Ford has been able to ease the pain points of adopting commercial electric vehicles. While everyone is familiar with refueling at a gas station, recharging is a different beast.

The new Ford Pro business division has consultants who will work with fleet customers to analyze their current usage patterns and make recommendations on where and how to charge vehicles. Suppose their analysis shows that a bakery would need three wall chargers in the parking lot to charge their E-Transit vans overnight. In this case, Ford offers a range of cloud-connected chargers and will even roll the cost of the chargers and their installation into a larger finance package with the vans.

These vans can also be charged in public through the BlueOval charging network. It’s a loose amalgamation of charging networks like ChargePoint and Electrify America, and Ford handles all billing and activation behind the scenes. Company employees won’t have to worry about having the right card or app on their phone, and they can plug in and charge up.

Ah, but what about take-out vehicles? Many commercial vans, especially in industries like telecommunications, are driven home by technicians at night, and they won’t like having to pay for electricity. Ford Pro also has a solution there.

The most important electric vehicle of all time.

The vans, connected to Ford’s E-Telematics suite via an on-board cellular connection, know when they are charging at the employee’s home, measure the amount of electricity consumed, and then automatically generate bills so the employee can be refunded.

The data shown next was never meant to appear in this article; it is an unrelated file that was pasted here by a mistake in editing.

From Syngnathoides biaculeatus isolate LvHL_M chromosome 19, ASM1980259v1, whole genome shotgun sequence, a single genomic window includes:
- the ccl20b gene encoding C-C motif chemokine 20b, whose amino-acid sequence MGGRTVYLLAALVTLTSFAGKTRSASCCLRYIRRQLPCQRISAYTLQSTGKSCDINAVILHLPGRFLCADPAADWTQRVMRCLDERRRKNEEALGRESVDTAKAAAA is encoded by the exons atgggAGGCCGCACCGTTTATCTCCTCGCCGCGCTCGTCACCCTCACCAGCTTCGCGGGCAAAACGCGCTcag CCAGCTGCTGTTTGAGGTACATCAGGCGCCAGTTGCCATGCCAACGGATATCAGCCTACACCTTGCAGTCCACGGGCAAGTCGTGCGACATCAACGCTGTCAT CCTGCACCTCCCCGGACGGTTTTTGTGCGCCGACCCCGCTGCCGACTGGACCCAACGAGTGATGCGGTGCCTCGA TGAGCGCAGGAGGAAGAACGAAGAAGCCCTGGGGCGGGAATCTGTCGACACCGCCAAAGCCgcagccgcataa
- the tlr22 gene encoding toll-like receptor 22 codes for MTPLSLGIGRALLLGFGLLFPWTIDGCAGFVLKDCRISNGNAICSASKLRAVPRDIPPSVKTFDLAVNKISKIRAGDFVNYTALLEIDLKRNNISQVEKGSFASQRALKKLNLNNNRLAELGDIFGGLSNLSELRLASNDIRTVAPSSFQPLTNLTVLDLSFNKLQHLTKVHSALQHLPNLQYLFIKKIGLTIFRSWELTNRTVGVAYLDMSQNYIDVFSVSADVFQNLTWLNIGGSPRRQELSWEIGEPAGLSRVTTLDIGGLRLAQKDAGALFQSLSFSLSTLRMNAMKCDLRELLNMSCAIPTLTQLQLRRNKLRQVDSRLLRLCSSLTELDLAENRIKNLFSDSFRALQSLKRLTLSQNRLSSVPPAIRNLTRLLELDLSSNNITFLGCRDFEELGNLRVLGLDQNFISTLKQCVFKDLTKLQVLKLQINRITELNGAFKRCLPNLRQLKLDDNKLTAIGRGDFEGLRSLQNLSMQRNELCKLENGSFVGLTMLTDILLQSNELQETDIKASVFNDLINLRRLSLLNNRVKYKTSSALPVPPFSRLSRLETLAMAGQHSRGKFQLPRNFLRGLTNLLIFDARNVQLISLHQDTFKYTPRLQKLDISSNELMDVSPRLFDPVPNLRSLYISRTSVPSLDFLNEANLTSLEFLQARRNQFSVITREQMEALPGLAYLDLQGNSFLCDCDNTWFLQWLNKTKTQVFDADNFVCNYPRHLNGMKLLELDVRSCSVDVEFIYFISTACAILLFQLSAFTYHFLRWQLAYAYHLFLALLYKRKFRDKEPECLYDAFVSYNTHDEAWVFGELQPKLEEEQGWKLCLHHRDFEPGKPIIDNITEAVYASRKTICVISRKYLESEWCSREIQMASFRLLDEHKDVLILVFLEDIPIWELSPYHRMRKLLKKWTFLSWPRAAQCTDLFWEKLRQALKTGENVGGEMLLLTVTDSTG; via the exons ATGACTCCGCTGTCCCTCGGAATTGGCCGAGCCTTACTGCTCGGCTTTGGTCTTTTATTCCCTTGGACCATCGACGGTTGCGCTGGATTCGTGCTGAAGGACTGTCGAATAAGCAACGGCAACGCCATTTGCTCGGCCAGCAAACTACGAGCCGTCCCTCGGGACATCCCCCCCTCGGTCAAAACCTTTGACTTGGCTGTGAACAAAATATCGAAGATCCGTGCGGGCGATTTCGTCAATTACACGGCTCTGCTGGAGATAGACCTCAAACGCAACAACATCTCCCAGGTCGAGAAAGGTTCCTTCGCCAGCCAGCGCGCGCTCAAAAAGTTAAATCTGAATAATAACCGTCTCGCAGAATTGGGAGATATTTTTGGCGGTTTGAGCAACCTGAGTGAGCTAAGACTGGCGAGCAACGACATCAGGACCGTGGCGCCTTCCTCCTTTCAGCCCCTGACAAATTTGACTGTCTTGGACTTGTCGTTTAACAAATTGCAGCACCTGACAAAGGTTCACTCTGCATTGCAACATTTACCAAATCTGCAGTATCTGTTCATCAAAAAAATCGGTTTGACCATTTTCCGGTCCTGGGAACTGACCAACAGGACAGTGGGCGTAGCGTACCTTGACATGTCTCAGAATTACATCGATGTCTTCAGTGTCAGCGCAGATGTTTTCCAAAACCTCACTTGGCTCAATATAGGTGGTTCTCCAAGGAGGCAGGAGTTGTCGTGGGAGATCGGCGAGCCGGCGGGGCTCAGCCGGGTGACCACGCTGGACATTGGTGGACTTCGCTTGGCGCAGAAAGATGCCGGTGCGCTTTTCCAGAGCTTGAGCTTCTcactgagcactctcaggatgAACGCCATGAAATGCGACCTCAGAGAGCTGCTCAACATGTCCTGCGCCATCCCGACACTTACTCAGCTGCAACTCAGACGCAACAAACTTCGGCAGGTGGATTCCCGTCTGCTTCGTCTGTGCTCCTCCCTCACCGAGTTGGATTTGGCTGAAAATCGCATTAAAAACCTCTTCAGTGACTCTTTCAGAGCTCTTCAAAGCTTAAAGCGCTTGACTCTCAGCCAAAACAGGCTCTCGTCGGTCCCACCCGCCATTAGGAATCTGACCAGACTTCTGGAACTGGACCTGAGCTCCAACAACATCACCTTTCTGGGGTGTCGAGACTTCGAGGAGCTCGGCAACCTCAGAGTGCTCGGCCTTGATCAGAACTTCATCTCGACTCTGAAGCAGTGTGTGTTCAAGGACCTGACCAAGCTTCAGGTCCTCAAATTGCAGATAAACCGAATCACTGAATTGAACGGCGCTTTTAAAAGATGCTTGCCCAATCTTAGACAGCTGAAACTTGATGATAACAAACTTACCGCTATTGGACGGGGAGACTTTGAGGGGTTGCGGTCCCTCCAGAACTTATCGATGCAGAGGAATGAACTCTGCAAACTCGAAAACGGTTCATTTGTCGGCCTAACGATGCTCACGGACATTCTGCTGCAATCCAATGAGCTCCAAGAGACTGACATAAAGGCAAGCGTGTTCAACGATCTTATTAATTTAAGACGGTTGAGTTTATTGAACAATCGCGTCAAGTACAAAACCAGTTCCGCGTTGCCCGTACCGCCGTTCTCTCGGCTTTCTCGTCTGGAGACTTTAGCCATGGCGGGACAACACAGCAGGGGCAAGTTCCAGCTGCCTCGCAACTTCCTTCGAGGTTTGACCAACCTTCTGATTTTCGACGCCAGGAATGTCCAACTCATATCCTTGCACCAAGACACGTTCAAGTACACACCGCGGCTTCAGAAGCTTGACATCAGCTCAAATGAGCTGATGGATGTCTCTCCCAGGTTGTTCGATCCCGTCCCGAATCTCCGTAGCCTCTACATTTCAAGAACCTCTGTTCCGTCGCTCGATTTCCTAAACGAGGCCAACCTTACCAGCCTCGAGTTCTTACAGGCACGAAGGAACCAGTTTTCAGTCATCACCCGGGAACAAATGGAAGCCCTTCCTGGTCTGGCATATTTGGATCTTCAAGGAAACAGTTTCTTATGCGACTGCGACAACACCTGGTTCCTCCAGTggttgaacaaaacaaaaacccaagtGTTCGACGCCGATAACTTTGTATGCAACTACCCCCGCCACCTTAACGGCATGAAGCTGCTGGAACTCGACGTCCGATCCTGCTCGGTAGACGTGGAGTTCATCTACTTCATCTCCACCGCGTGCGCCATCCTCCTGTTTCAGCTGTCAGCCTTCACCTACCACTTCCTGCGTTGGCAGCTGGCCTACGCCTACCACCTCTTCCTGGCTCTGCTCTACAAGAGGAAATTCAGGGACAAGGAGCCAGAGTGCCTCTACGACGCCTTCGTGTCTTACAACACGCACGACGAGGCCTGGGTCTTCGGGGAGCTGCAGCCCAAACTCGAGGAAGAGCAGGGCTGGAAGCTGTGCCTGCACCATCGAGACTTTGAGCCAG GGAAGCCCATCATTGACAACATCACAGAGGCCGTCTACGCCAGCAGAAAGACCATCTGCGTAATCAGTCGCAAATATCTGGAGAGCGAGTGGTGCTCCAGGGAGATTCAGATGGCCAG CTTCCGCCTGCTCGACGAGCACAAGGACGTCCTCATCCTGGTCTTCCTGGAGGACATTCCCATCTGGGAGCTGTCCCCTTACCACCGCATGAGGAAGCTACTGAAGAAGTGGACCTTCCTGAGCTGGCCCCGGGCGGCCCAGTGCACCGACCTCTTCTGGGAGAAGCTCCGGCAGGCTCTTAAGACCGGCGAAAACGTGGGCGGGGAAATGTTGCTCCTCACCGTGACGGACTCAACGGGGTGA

Commercial fleets typically see 10-15% revenue each year, which means it’s going to be a slow rollout at best. And the 125-mile range means this van won’t work for many commercial customers. But it’s a first-gen product and advancements, including longer range and things like vehicle-to-grid PTO (think about using your vehicle to power your home during an outage).

But for all EV enthusiasts, there are plenty of other skeptics who would never consider an EV. But if the company provides one, they will have to drive it, which makes it a great opportunity.

Vehicles like the Ford E-Transit and the Ford F-150 Lightning Pro, the fleet version of the electric pickup that starts at around $40,000, will put EVs in the hands of many other users who will then experience the electric appeal: bottom-end torque, surprisingly excellent drivability, and a battery that’s always full every morning, among other things.

Ford Pro has done all it can to make business adoption of electric vehicles more accessible, and the company is looking at ways to bundle vehicles, charging infrastructure and even things like real estate to charging stations into one big funding package to make it easier for businesses. to justify the initial outlay of switching to electricity.

I understand the environmental arguments for switching to electric vehicles, but I also understand the skeptics who don’t want to pay extra for the privilege. But if you can show a business case for change — and you can — it makes the EV argument that much more compelling.

The Ford Mustang Mach-E was great, and the Ford F-150 Lightning will be great when production begins this spring. But the Ford E-Transit is going to be a Trojan horse for electric vehicles, sneaking into warehouses, bakeries, trades and everywhere else – and that means it could be the most important electric vehicle of all time. .

The Ford E-Transit minivan is currently in production and deliveries will begin later this month.

About Robert Pierson